We spent the rest of the evening packing everything that we had just unpacked only a week before—removing the books from the shelves, the clothes from the closets, our Puerto Rico casa from the wall—and putting them back in to the boxes that we had collected from the supermarket. We spent Thanksgiving morning moving and as David, my brother-in-law and I carried the boxes up the two floors to the new place, my mom and sister stayed at Paco’s to clean. And when Paco’s home was emptied of our stuff, I went through his house room by room to compare it to the photo inventory checklist that we had received when we had signed the lease. I wanted to leave it just as we had found it. Then, we called the agent and had her and Paco come for a final inspection.

As soon as Paco entered his sparkling home—cleaner even than how he had left it—he ran straight to the linen to count the sheets. I found his reaction to be bizarre considering that the sheets were probably the cheapest thing in the house, but I followed to make sure that the count was correct. And when he started complaining that a pillowcase was missing, David quickly removed it from the closet in the other bedroom and added it to the pile. Satisfied at last, we moved on to the mattresses. He lifted each one off the bed frame, examining all three closely, while I gasped in disbelief. We had only been sleeping on these beds for a week. How could we possibly have damaged any of them? We moved on to the kitchen and watched him frown at the vitro ceramic stove that he seemed to find not clean enough to his liking and then moved on to the utilities area and watched while he tested out the washing machine to see if it still worked. Nevermind that all of the stickers were still on it, and that he, himself, knew that we had never even turned it on (he had actually made a comment the previous day about how he hadn’t heard us use it). And while he checked the washing machine, I desperately hoped that he wouldn’t count the towels sitting on top—my father had accidentally taken one he was using to our next home and I had forgotten to bring it back. He failed to count the pile, but he did notice that his yellow ashtray, which my mom had accidentally packed with our belongings, was missing, and we promised to return it.

After a walk through of all the rooms, when he couldn’t find anything broken or damaged, we finally sat down to figure out the finances and sign the final papers. Nearly everything went smoothly except for one hiccup where Paco was dismayed because the agent had calculated the rent incorrectly for the days that we had stayed there. While she punched away at her calculator to recalculate the sum, we scoffed at the ridiculousness of it all and returned the grand total of $3 without a further care as to who it rightly belong to just so that we could just be done with this lingering drama.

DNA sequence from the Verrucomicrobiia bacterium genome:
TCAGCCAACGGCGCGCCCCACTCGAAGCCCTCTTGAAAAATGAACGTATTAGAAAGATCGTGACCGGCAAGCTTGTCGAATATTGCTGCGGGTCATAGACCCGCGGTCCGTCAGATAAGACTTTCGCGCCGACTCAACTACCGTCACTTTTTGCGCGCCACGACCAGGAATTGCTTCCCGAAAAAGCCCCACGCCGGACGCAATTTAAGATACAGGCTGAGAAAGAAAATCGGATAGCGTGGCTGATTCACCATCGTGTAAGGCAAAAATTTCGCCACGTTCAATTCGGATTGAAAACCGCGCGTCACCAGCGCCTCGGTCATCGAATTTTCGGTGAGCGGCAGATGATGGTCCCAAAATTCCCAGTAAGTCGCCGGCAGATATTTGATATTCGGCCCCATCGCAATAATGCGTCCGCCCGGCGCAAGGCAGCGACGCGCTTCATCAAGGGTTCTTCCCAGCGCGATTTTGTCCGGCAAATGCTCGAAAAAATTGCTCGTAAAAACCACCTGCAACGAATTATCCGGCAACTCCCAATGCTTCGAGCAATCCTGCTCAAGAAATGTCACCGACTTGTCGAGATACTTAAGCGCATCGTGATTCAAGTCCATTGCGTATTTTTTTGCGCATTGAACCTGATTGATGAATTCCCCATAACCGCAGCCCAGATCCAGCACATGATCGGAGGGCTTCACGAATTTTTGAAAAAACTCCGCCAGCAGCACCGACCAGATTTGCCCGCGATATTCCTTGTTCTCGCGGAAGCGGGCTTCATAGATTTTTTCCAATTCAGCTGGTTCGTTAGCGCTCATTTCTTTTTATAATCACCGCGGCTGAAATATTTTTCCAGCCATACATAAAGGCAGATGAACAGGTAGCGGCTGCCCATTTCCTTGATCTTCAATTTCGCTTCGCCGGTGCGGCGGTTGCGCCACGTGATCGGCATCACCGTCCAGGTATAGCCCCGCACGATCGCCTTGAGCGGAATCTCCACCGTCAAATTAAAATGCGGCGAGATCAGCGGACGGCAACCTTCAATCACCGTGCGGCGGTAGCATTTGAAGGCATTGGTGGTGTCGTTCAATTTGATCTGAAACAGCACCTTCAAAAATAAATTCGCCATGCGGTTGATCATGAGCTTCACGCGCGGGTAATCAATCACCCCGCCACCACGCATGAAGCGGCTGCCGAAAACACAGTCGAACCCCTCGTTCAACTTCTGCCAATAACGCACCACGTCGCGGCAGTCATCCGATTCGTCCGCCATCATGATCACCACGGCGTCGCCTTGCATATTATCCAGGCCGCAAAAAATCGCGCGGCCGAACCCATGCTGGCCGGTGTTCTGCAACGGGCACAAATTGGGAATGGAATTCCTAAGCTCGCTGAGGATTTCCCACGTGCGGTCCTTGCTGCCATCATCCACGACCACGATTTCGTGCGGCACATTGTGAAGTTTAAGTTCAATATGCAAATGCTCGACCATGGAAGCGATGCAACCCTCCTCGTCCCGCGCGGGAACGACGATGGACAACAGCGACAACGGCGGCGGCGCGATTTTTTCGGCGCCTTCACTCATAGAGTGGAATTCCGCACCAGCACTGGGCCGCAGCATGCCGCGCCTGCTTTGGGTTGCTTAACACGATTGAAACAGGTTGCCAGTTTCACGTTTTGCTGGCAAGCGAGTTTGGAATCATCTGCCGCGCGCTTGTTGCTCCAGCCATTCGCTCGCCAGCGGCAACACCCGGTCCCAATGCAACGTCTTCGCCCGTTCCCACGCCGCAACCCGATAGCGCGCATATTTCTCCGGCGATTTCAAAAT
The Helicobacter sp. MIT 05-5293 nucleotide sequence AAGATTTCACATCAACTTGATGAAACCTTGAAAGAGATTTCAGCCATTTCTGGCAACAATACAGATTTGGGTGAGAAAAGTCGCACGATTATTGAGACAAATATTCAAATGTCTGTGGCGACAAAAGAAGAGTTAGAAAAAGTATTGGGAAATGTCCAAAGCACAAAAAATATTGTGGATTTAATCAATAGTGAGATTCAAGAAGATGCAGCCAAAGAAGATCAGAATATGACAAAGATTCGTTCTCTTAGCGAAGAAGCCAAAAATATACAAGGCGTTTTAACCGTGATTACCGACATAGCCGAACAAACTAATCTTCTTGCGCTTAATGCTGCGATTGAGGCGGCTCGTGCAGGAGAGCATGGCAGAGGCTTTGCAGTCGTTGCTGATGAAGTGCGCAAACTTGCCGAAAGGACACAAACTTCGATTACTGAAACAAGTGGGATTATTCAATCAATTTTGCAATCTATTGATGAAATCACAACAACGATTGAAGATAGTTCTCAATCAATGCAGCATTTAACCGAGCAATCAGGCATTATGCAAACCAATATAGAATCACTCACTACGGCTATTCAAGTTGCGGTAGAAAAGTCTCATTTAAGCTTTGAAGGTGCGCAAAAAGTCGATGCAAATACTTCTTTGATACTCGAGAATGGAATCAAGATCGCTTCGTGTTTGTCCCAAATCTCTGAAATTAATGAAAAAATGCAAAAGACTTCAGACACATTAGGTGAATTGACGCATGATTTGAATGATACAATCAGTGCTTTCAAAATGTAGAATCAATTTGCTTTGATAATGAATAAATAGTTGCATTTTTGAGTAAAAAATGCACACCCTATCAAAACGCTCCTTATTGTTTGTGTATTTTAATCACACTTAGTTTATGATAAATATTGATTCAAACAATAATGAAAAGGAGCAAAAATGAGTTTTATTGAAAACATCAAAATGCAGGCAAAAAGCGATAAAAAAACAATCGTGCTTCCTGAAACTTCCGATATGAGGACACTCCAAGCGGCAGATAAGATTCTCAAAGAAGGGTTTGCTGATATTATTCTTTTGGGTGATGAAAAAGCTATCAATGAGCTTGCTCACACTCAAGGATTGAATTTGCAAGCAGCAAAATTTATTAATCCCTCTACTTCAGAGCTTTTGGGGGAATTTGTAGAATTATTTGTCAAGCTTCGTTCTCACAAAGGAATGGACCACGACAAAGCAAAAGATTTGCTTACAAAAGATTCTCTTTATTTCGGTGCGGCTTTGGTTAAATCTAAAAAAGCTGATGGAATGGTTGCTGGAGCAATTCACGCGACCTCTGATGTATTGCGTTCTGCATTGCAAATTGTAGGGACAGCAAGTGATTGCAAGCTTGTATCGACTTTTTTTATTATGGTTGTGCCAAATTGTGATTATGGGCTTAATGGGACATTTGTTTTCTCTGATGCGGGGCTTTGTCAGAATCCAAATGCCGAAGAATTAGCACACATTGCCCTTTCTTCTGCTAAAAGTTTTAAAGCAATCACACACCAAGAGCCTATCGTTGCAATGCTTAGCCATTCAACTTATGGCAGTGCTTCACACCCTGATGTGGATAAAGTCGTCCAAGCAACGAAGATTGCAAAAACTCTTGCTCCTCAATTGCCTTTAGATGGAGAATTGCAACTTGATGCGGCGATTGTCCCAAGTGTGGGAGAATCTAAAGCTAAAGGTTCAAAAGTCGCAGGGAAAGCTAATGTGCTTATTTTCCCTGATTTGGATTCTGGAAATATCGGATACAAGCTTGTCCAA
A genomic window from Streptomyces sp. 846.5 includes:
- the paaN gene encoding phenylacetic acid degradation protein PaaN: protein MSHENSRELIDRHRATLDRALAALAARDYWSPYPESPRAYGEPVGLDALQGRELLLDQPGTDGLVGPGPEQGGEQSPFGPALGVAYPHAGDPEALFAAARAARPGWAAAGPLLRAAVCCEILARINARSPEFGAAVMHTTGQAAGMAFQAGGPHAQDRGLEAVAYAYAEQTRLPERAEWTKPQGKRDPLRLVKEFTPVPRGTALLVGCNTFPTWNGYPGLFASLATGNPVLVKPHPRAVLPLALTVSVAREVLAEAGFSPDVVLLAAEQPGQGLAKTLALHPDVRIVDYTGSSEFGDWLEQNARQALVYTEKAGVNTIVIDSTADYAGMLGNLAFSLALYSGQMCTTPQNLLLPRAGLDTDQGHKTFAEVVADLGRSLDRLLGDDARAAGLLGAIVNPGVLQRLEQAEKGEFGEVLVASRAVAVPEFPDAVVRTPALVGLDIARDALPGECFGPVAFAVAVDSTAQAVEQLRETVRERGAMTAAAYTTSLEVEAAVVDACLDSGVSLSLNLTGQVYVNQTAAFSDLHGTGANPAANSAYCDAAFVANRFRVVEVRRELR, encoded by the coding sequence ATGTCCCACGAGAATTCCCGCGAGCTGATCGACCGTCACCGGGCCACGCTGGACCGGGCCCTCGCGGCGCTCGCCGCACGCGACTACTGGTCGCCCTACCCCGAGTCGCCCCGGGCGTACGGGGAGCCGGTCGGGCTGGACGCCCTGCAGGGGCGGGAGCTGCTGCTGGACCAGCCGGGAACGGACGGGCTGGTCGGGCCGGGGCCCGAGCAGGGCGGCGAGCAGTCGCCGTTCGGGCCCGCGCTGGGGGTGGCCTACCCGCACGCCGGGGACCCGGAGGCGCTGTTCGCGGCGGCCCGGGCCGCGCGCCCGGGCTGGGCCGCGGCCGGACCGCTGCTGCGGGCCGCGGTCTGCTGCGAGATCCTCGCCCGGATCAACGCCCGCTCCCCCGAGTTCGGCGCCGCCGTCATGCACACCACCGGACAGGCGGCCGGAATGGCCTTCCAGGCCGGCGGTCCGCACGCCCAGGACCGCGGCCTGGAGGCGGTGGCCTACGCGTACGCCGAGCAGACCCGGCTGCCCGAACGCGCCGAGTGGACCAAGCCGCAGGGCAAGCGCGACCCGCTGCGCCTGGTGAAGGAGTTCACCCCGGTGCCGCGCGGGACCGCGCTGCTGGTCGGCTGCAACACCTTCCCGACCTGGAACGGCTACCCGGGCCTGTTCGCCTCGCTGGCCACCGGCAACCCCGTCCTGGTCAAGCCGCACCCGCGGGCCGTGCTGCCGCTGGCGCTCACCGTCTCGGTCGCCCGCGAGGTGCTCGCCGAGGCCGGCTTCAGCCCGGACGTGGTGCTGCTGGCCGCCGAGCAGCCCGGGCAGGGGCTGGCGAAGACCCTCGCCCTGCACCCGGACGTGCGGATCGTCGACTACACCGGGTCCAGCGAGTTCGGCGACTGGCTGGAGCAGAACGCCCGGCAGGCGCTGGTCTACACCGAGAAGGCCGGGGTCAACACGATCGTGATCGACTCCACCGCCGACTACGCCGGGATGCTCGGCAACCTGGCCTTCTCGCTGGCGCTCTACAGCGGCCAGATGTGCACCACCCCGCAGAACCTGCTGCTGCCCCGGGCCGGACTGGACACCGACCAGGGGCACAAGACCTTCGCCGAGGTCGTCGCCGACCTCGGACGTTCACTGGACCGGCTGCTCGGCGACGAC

I breathed a sigh of relief as Paco signed the final papers, releasing us from any further obligation. Even so, he continued his inspection and noticed that the roll of blue trash bags that he had left under the sink when we had moved in was no longer there. I had suspected that he might be looking for his trash bags and quickly told David to tell Paco to look behind the trash can. We were free from Paco and his obsessive compulsive disorder.

Our Midnight Holiday
We returned to our new apartment and started preparing Thanksgiving dinner and, at midnight (though still only 6:00 pm in New York, 3:00 pm in California), finally sat down to eat. We gave a huge thanks to my family for spending their vacation helping us move, thanks for being together, thanks for a new beginning and thanks that the Paco chapter had officially come to a close.

Life threw us a huge curveball. We certainly weren’t expecting that our beginnings in a place as perfect as Altea would turn out to be so turbulent, and we never could have imagined our first encounter with an Altean would be so unpleasant. But life is unpredictable. Even though it was a frustrating and upsetting experience, I recall a time many years ago when my mom lost her wallet. I remember how I instantly worried about the credit cards that needed to be canceled, the driver’s license that needed to be replaced, the money that might have been stolen, and I cried out, "How could this happen?" But my mom, in her Zen-like fashion, turned to me and smiled, "Don’t worry, Sara," she said. "It’s things like this that make life interesting."

Sara Wilson is currently working as a freelance writer and lives in Torrevieja, Spain with her husband. She has kept a record of her adventures living abroad which you can find here or on her blog: http://sarawilson.wordpress.com. Contact her directly at wilson.sara@gmail.com.